As their name suggests, certain proteins called Cancer/Testis Antigens (CTA s) are made in the testicles; they’re also expressed in several types of cancer, including prostate cancer. “CTA s are particularly interesting,” says Research Director Robert H. Getzenberg, Ph.D., “because they are expressed in different ways at various stages in a given cancer. This means that they have the potential to be biomarkers for diagnosing a cancer, as well as helping to predict how aggressive it will be.”
“ We believe that these differing
patterns make a gene signature
that may help in prostate cancer
prognosis and early detection
of advanced disease.”
Fortunately, with the use of PSA testing and screening for prostate cancer, most men are diagnosed when their cancer is at a curable stage, and their cancer is considered “good,” adds Getzenberg, the Donald S. Coffey Professor of Urology. Even so, in some men, cancer returns, and “there is no good way of predicting who is at risk of disease recurrence.” Getzenberg and colleagues recently completed a systematic analysis of CTA expression in prostate cancer, and have identified several CTA s that are “stagespecific;” in other words, some are made by cancer that is confined within the prostate, and others are highly specific to advanced disease that has spread to distant locations.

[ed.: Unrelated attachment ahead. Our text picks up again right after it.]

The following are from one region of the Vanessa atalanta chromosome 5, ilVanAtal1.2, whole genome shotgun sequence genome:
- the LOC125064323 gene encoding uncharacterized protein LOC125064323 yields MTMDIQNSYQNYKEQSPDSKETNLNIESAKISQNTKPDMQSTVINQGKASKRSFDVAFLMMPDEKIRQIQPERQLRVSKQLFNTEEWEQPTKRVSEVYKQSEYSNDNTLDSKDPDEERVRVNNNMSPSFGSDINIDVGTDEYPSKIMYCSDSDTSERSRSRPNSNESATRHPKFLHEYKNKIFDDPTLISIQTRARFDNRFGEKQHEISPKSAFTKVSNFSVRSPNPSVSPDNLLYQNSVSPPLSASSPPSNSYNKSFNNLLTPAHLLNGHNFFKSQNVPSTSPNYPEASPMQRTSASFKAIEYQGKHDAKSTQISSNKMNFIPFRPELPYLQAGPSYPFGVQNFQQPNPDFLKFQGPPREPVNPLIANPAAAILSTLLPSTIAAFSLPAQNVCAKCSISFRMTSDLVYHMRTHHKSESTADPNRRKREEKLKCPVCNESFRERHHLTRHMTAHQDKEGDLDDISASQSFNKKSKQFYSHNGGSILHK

“We believe that these differing patterns make a gene signature that may help in prostate cancer prognosis and early detection of advanced disease.” Getzenberg and colleagues have developed a highly specific and quantitative assay for this gene signature, and are working to determine its ability to tell the good cancers from the bad.